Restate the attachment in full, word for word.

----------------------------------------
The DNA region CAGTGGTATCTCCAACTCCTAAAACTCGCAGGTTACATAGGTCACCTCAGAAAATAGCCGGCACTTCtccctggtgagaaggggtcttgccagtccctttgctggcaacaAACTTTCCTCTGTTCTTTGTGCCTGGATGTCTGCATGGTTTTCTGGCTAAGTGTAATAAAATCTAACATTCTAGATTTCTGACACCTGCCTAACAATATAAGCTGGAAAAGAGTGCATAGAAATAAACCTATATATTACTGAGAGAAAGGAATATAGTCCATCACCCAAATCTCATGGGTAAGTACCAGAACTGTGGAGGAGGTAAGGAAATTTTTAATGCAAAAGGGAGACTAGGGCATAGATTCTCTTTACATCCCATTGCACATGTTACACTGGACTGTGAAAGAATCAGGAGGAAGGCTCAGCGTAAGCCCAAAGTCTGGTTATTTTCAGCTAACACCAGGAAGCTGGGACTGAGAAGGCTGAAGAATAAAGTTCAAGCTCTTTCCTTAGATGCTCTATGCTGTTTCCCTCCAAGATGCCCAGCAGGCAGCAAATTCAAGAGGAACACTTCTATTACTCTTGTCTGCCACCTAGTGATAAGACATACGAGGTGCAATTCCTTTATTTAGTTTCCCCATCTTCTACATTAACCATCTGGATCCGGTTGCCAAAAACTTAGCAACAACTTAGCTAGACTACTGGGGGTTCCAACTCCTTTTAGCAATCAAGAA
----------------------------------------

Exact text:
The DNA region CAGTGGTATCTCCAACTCCTAAAACTCGCAGGTTACATAGGTCACCTCAGAAAATAGCCGGCACTTCtccctggtgagaaggggtcttgccagtccctttgctggcaacaAACTTTCCTCTGTTCTTTGTGCCTGGATGTCTGCATGGTTTTCTGGCTAAGTGTAATAAAATCTAACATTCTAGATTTCTGACACCTGCCTAACAATATAAGCTGGAAAAGAGTGCATAGAAATAAACCTATATATTACTGAGAGAAAGGAATATAGTCCATCACCCAAATCTCATGGGTAAGTACCAGAACTGTGGAGGAGGTAAGGAAATTTTTAATGCAAAAGGGAGACTAGGGCATAGATTCTCTTTACATCCCATTGCACATGTTACACTGGACTGTGAAAGAATCAGGAGGAAGGCTCAGCGTAAGCCCAAAGTCTGGTTATTTTCAGCTAACACCAGGAAGCTGGGACTGAGAAGGCTGAAGAATAAAGTTCAAGCTCTTTCCTTAGATGCTCTATGCTGTTTCCCTCCAAGATGCCCAGCAGGCAGCAAATTCAAGAGGAACACTTCTATTACTCTTGTCTGCCACCTAGTGATAAGACATACGAGGTGCAATTCCTTTATTTAGTTTCCCCATCTTCTACATTAACCATCTGGATCCGGTTGCCAAAAACTTAGCAACAACTTAGCTAGACTACTGGGGGTTCCAACTCCTTTTAGCAATCAAGAA